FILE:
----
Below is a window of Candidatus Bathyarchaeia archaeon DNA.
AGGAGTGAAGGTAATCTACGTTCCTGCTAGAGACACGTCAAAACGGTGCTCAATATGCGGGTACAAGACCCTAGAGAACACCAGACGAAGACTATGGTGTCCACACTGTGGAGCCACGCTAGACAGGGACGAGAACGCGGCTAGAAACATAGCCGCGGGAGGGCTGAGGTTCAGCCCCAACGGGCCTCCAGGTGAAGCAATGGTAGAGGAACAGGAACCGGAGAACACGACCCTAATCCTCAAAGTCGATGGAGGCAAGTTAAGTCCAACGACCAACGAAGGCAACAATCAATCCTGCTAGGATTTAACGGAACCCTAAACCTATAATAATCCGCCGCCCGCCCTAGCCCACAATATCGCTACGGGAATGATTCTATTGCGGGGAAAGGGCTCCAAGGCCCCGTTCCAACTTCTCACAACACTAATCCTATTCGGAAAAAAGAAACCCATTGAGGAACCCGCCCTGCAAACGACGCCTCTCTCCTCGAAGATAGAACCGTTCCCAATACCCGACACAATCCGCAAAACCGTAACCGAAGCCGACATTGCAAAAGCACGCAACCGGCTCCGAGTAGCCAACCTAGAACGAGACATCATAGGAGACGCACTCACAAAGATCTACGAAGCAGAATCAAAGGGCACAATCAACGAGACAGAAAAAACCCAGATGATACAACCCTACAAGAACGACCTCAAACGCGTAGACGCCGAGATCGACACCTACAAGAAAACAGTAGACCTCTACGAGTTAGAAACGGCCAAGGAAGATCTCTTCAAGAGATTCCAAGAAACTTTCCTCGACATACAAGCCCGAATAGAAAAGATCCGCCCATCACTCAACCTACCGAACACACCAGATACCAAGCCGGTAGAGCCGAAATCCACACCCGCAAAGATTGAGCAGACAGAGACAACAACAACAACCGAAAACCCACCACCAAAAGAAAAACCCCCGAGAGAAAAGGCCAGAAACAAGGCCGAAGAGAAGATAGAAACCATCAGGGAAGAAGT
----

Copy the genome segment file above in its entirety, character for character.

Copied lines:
Below is a window of Candidatus Bathyarchaeia archaeon DNA.
AGGAGTGAAGGTAATCTACGTTCCTGCTAGAGACACGTCAAAACGGTGCTCAATATGCGGGTACAAGACCCTAGAGAACACCAGACGAAGACTATGGTGTCCACACTGTGGAGCCACGCTAGACAGGGACGAGAACGCGGCTAGAAACATAGCCGCGGGAGGGCTGAGGTTCAGCCCCAACGGGCCTCCAGGTGAAGCAATGGTAGAGGAACAGGAACCGGAGAACACGACCCTAATCCTCAAAGTCGATGGAGGCAAGTTAAGTCCAACGACCAACGAAGGCAACAATCAATCCTGCTAGGATTTAACGGAACCCTAAACCTATAATAATCCGCCGCCCGCCCTAGCCCACAATATCGCTACGGGAATGATTCTATTGCGGGGAAAGGGCTCCAAGGCCCCGTTCCAACTTCTCACAACACTAATCCTATTCGGAAAAAAGAAACCCATTGAGGAACCCGCCCTGCAAACGACGCCTCTCTCCTCGAAGATAGAACCGTTCCCAATACCCGACACAATCCGCAAAACCGTAACCGAAGCCGACATTGCAAAAGCACGCAACCGGCTCCGAGTAGCCAACCTAGAACGAGACATCATAGGAGACGCACTCACAAAGATCTACGAAGCAGAATCAAAGGGCACAATCAACGAGACAGAAAAAACCCAGATGATACAACCCTACAAGAACGACCTCAAACGCGTAGACGCCGAGATCGACACCTACAAGAAAACAGTAGACCTCTACGAGTTAGAAACGGCCAAGGAAGATCTCTTCAAGAGATTCCAAGAAACTTTCCTCGACATACAAGCCCGAATAGAAAAGATCCGCCCATCACTCAACCTACCGAACACACCAGATACCAAGCCGGTAGAGCCGAAATCCACACCCGCAAAGATTGAGCAGACAGAGACAACAACAACAACCGAAAACCCACCACCAAAAGAAAAACCCCCGAGAGAAAAGGCCAGAAACAAGGCCGAAGAGAAGATAGAAACCATCAGGGAAGAAGT